Sunday, March 24, 2013

"I think my dad is starting to like me."

 Wherein Jack talks and talks about who knows what.

 I know, I have a character post do. I will get to it, hopefully this week.

 Sometimes I worry about talking about my publishing progress. That maybe if I admit outloud, or on a blog, everything I'm doing at the moment it will make me sound less like an author and more like a silly little girl scribbling in her notebooks about pioneers traveling to California. (Been there, done that. What author hasn't?)
 But part of the reason I talked about all the work I went through to publish my first book was to help other to be authors out and to show everyone all the work which has to go into it. I guess it was to make all us mysterious authors seem less mysterious. I wonder if I've broken a code. Either way, talking about marketing cannot be much different then disclosing all the pre publishing secrets. So today, I will share with you what I've done so far to market.

 When researching marketing I read about readers complaining about when authors will talk on and on about their book, trying to talk them into reading it. They said they would see something like that on Twitter and would end up un-following the author.
 I never wanted to force my book on people. I prepared myself for complete rejection, just to be prepared, and did my best to prick interest in readers. I sought out those who read Steampunk and met them. I met some Steampunk authors who have helped me out a great deal.

 But publishing the book was different. Now I have a book out there, I am a real live author...good thing I'm not dead, eh? That might be disturbing. And now people I've never met face to face are reading my book. But is it enough?

 With self-publishing, it has given many a chance to get published. But it also opened the doors to publish EVERYTHING. Some poorly written books can be published now, so how to make mine stand out? Without going about, all over online, making mine sound like the next Lord of the Rings? Because that is just annoying.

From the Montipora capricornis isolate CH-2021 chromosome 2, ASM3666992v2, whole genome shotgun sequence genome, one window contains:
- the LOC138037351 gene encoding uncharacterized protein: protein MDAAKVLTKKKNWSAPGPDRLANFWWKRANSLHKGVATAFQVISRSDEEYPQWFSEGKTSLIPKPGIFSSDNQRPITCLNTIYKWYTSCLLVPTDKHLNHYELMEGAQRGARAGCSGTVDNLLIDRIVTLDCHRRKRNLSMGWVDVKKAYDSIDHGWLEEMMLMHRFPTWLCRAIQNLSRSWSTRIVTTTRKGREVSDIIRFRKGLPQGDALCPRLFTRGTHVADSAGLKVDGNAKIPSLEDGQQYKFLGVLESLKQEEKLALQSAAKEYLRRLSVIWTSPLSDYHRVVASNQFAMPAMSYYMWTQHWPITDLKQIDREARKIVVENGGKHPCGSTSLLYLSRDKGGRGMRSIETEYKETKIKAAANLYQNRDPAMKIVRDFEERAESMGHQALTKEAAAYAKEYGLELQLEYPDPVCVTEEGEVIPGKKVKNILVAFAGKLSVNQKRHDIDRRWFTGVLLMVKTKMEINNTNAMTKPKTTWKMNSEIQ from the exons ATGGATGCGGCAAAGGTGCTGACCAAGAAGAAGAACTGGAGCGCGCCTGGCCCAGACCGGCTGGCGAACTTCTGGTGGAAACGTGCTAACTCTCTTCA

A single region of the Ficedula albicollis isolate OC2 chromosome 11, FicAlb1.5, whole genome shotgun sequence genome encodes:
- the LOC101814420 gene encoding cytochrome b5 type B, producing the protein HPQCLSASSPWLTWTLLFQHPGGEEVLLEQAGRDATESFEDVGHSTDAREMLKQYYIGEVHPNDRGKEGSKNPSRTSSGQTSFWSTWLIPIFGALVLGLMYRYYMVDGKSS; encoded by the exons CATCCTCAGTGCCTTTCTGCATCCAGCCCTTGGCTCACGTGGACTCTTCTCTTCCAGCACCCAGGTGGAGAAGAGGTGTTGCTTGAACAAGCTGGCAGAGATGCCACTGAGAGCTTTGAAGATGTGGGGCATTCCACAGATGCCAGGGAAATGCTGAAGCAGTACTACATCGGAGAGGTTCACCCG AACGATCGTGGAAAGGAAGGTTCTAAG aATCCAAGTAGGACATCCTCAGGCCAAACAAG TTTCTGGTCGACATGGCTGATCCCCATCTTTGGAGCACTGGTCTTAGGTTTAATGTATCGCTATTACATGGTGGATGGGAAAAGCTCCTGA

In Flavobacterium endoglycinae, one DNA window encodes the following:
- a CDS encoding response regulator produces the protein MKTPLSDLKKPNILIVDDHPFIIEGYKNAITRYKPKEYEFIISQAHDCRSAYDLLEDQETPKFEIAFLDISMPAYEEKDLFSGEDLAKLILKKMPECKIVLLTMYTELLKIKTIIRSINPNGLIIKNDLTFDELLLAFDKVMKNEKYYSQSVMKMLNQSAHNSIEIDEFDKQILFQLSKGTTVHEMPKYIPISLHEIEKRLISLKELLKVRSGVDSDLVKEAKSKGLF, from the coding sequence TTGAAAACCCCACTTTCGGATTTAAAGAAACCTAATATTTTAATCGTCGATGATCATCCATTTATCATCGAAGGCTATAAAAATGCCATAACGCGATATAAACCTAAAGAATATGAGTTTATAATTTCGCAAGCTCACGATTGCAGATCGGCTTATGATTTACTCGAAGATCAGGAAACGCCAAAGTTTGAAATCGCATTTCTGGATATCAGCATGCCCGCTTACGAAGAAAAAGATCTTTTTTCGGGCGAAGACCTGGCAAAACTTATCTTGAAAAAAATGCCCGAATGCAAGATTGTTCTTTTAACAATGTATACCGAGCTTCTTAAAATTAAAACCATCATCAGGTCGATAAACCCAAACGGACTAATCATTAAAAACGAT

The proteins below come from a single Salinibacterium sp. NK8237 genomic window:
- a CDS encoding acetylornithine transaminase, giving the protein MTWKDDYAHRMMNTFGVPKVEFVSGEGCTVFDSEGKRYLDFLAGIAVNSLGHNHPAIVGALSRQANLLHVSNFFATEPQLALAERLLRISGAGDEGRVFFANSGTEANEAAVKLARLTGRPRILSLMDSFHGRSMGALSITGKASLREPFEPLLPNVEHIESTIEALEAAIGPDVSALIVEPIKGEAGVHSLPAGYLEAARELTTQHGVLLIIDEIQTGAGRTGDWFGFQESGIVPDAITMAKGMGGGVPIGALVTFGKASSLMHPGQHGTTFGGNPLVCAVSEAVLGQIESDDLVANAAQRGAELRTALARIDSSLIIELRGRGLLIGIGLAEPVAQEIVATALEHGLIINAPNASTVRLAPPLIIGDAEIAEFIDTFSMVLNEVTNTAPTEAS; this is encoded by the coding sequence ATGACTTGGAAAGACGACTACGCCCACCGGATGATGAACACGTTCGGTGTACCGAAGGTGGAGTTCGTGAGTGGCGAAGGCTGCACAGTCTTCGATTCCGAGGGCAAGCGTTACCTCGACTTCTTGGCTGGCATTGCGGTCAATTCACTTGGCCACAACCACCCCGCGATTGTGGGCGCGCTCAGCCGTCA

I must admit, I'm not sure I really came up with a new marketing plan. At the moment my plan has been rather simple, maybe too simple. The best way I've seen to market is to allow the readers to spread the word. If they like the book enough they will talk about it. Also, have another book out in six months. I've seen that this helps as well. If an author is new it is easy for them to get forgotten if they wait too long to publish a second book. 

 Also, getting an already well known author to read the book and write a review helps as well. I've already been trying this. I have been in contact with many authors and one has offered to read it. Which makes me a little nervous, but not too nervous because I know her. 

 All of this has proven to be more work then I bargained for. I must keep up on my blog, I must keep up on comments and always keep an eye out for new readers. I must be active online and keep an eye out on the new books coming out. What is the new popular genre? What books are doing well, which are being over looked? Who are the new authors? I have to keep a consent watch on this.

 And, of course, there is daily life I cannot shove aside. I have a job I have to get to - you know, on the days I am scheduled. I make time for my family and friends. Emails to answer. Secret projects to work on. Writing and editing which must be done. Preparation for the book trailers and covers. Costumes which must be made. And somewhere in there is eating and sleeping...not sure where, but it is there somewhere.

 I'm not complaining, it is fun and is what I've always wanted to do. But figuring out marketing almost threw me for a loop, and everything else that happened in my life lately. Authors who still manage to write and spend time with their families deserve a metal. I know of a husband and wife who both write and still manage to be good parents to their daughter as they dash all over to conferences and book signings and who knows what else.

 So what do you think? What marketing plans make you NOT want to read an author's book? What marketing plans make you want to read it? 

 I should have trailer news for you all soon, for A Stretch of Loyalty. I have been getting help with the costumes but a camera wasn't working, so I can't share them yet.

 Quote is from Psych, something Shawn says after his dad tells him to be careful - or tells him not to work on a case which Shawn instantly works on. 

 Allons-y!

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12 comments :

  1. Marketing sounds SO tricky. I've followed authors on facebook who do "updates" on when their book is coming out...like every day. It feels like spam after a while. So I understand how hard this must be. I do LOVE finding out about new books though. Especially if I see a blog I love recommend them. :)